How to Help

If you're like us, your digital life is one big, fast news feed. Some of this news is messed up. How to Help works in the news cycle to connect you with ways to do something about the day's big stories.

How to Help Save the Internet in a Post-Net Neutrality World

How to Help Save the Internet in a Post-Net Neutrality World

In December 2017, FCC Chairman Ajit Pai delivered bad news for Netflix binge-watchers and other fans of the open Internet.  The good old days of net neutrality were over.


But while the decision to end net neutrality was met with lawsuits and lots of yelling at the TV, the FCC vote was only the first step toward full repeal.

The FCC has since published the Restoring Internet Freedom Order in the Federal Register, which gave it 60 days to implement the rule.

The weird thing: FCC Chairman Pai still hasn't finalized net neutrality's repeal.  The good folks at Ars Technica have some theories about why this might be.

Perhaps net neutrality's slow death gives us a little more time to save it before we're condemned to a lifetime of Twitter surcharges.

The people who could save it once and for all: Congress, the courts, and the states.  And you.

How to help bring net neutrality back to life

Check out this article by the fine folks at Mashable about how to manage our new internet reality.  They link to an active subreddit on net neutrality that you might want to subscribe to while it's still free.  They also advise you to keep an eye out for bandwidth throttling, content blocking, or other internet sorcery.

It’s important to note that as long as companies are transparent about content blocking and throttling, and provide justification for doing so, they’re legally allowed to do it. That said, if you find yourself inexplicably charged $19.99 for accepting a Facebook friend request, now is the opportune time to raise hell.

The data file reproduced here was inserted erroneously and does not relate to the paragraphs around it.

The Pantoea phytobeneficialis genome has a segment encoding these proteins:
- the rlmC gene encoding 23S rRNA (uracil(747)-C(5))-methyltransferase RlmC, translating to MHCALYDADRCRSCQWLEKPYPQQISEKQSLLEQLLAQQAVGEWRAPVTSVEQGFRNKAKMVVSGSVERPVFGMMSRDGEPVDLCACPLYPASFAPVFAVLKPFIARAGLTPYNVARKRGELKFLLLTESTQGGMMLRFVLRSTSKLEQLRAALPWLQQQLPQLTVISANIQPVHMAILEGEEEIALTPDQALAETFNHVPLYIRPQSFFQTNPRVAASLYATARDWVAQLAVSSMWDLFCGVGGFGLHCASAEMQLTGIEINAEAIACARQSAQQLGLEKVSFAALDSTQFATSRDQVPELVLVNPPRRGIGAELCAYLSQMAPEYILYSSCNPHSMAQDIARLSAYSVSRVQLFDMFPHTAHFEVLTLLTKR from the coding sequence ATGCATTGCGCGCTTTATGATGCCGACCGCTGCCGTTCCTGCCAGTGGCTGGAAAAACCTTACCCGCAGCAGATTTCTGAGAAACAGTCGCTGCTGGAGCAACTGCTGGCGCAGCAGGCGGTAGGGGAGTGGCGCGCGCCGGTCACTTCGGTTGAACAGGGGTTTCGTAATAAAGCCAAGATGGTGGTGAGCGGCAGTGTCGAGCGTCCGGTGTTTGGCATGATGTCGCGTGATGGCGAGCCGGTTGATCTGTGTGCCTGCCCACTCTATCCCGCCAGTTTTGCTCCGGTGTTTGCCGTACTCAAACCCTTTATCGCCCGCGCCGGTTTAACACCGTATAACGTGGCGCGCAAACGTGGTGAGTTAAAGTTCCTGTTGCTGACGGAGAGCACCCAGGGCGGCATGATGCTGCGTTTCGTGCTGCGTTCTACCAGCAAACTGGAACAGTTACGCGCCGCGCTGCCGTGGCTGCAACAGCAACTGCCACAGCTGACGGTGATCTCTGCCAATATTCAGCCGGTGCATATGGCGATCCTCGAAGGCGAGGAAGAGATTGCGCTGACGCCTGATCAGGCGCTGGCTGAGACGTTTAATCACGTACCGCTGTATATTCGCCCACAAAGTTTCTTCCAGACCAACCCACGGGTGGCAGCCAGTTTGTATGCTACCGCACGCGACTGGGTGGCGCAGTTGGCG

Call your member of Congress to urge them to save net neutrality, using the Congressional Review Act, before the FCC finalizes repeal.  You can reach them through the Capitol switchboard (202.224.3121) or via the Battle for the Net's awesome calling tool (Battle for the Net's scoreboard will show you exactly where your representative stands).  You can also tweet at them with the hashtag #OneMoreVote.

Find an event or protest near you to show up for an open internet.  Lots of these are scheduled for the next week.

Not all internet superheroes wear capes.  Drop some change in the collection plates of groups fighting the good fight, like: Fight for the Future (and its online Break the Internet protest), the Free Press Action Fund and Defiant (and their #RIPInternet campaign), and the Electronic Frontier Foundation.

Do you live in California?  State legislators are trying to restore net neutrality, as Oregon's leaders just did.  Find your California state legislator's number here and support their efforts to keep the Kardashians' entire clan - and yours - connected.

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